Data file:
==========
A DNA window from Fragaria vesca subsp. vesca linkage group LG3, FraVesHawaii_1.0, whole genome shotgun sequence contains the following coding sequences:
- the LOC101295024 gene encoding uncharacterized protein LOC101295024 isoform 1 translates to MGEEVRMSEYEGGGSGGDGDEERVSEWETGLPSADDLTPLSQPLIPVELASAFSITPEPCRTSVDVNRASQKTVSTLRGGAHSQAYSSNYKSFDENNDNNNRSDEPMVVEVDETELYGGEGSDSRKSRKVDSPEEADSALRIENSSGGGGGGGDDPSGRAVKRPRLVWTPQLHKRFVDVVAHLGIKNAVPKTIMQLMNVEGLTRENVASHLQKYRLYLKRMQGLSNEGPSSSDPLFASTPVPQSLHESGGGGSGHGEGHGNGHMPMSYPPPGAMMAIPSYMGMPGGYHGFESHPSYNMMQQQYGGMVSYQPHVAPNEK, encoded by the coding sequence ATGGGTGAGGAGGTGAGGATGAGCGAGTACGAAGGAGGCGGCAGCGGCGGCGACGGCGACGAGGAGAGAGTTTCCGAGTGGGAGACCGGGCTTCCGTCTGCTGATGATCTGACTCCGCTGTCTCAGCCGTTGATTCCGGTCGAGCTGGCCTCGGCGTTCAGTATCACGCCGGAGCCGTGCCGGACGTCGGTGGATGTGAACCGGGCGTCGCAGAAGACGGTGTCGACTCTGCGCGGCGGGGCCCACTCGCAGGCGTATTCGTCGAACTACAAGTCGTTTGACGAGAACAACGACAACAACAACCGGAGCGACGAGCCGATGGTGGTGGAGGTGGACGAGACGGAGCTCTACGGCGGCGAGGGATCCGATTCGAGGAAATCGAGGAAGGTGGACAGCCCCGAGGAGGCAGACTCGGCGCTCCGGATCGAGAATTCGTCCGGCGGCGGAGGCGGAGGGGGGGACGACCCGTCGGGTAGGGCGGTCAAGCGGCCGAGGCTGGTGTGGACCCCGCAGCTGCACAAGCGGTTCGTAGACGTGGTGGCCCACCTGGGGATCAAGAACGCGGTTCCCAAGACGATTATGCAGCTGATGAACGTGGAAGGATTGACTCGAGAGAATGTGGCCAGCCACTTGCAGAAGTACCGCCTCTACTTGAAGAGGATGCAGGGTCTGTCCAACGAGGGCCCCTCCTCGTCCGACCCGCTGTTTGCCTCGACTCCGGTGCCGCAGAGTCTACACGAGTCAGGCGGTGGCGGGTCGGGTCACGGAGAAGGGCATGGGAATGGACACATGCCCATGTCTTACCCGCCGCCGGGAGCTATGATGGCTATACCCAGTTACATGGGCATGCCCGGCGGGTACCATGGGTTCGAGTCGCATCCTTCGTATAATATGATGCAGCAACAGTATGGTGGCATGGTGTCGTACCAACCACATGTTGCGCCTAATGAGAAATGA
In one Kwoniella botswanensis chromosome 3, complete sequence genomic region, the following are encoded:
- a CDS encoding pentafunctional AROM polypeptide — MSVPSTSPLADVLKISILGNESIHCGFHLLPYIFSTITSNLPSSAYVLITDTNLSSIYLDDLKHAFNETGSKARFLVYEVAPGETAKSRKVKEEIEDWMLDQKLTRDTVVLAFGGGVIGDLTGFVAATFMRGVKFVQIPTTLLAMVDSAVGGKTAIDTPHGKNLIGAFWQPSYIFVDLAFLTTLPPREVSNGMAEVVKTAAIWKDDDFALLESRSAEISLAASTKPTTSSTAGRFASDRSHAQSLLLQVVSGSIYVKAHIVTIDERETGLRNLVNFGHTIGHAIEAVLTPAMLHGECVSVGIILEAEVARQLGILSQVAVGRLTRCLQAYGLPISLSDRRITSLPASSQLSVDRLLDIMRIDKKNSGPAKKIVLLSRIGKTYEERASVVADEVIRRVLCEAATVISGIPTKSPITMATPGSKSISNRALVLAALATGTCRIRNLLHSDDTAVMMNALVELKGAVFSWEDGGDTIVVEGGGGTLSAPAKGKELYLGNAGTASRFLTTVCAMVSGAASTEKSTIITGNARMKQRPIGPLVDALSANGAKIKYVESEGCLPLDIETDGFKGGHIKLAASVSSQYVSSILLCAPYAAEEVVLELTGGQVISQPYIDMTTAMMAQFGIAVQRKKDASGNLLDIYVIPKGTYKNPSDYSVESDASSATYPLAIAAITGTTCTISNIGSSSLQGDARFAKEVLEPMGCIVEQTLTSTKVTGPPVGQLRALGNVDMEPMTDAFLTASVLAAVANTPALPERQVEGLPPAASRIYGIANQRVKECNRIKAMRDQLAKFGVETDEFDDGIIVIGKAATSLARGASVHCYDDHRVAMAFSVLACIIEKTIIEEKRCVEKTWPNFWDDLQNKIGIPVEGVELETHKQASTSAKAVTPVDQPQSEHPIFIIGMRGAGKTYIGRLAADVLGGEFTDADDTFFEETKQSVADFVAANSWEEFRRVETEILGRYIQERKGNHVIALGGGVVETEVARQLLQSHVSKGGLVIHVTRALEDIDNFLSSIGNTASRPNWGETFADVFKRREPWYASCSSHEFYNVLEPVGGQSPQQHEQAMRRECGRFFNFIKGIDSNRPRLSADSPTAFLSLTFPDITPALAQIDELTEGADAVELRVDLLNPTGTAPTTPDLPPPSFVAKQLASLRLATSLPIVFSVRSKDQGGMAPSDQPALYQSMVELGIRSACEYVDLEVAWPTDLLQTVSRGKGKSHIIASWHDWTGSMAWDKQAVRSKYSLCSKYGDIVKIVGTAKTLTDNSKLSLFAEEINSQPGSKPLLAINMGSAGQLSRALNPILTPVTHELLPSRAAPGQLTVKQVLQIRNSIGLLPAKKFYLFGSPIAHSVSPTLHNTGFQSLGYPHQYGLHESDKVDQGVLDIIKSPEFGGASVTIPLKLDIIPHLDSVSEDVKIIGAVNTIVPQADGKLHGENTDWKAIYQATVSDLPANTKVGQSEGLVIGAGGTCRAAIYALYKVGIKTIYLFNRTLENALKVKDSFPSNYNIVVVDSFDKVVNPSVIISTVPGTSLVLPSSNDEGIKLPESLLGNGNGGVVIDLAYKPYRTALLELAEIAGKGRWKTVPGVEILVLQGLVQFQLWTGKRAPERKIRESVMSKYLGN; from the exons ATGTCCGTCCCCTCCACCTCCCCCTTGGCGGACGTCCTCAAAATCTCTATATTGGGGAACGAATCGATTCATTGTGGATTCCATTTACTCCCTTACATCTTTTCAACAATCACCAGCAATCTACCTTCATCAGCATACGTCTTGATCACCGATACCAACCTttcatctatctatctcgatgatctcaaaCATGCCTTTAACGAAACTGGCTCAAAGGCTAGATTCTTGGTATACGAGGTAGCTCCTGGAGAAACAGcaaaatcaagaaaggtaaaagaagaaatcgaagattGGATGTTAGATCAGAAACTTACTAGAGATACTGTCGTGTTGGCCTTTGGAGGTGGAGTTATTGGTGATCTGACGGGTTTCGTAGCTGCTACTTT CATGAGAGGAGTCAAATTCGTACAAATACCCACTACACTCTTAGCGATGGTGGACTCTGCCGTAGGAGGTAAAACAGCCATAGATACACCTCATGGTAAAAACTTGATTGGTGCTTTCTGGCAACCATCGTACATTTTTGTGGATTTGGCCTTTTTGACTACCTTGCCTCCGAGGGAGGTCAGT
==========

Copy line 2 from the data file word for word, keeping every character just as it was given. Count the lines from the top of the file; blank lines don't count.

- the LOC101295024 gene encoding uncharacterized protein LOC101295024 isoform 1 translates to MGEEVRMSEYEGGGSGGDGDEERVSEWETGLPSADDLTPLSQPLIPVELASAFSITPEPCRTSVDVNRASQKTVSTLRGGAHSQAYSSNYKSFDENNDNNNRSDEPMVVEVDETELYGGEGSDSRKSRKVDSPEEADSALRIENSSGGGGGGGDDPSGRAVKRPRLVWTPQLHKRFVDVVAHLGIKNAVPKTIMQLMNVEGLTRENVASHLQKYRLYLKRMQGLSNEGPSSSDPLFASTPVPQSLHESGGGGSGHGEGHGNGHMPMSYPPPGAMMAIPSYMGMPGGYHGFESHPSYNMMQQQYGGMVSYQPHVAPNEK, encoded by the coding sequence ATGGGTGAGGAGGTGAGGATGAGCGAGTACGAAGGAGGCGGCAGCGGCGGCGACGGCGACGAGGAGAGAGTTTCCGAGTGGGAGACCGGGCTTCCGTCTGCTGATGATCTGACTCCGCTGTCTCAGCCGTTGATTCCGGTCGAGCTGGCCTCGGCGTTCAGTATCACGCCGGAGCCGTGCCGGACGTCGGTGGATGTGAACCGGGCGTCGCAGAAGACGGTGTCGACTCTGCGCGGCGGGGCCCACTCGCAGGCGTATTCGTCGAACTACAAGTCGTTTGACGAGAACAACGACAACAACAACCGGAGCGACGAGCCGATGGTGGTGGAGGTGGACGAGACGGAGCTCTACGGCGGCGAGGGATCCGATTCGAGGAAATCGAGGAAGGTGGACAGCCCCGAGGAGGCAGACTCGGCGCTCCGGATCGAGAATTCGTCCGGCGGCGGAGGCGGAGGGGGGGACGACCCGTCGGGTAGGGCGGTCAAGCGGCCGAGGCTGGTGTGGACCCCGCAGCTGCACAAGCGGTTCGTAGACGTGGTGGCCCACCTGGGGATCAAGAACGCGGTTCCCAAGACGATTATGCAGCTGATGAACGTGGAAGGATTGACTCGAGAGAATGTGGCCAGCCACTTGCAGAAGTACCGCCTCTACTTGAAGAGGATGCAGGGTCTGTCCAACGAGGGCCCCTCCTCGTCCGACCCGCTGTTTGCCTCGACTCCGGTGCCGCAGAGTCTACACGAGTCAGGCGGTGGCGGGTCGGGTCACGGAGAAGGGCATGGGAATGGACACATGCCCATGTCTTACCCGCCGCCGGGAGCTATGATGGCTATACCCAGTTACATGGGCATGCCCGGCGGGTACCATGGGTTCGAGTCGCATCCTTCGTATAATATGATGCAGCAACAGTATGGTGGCATGGTGTCGTACCAACCACATGTTGCGCCTAATGAGAAATGA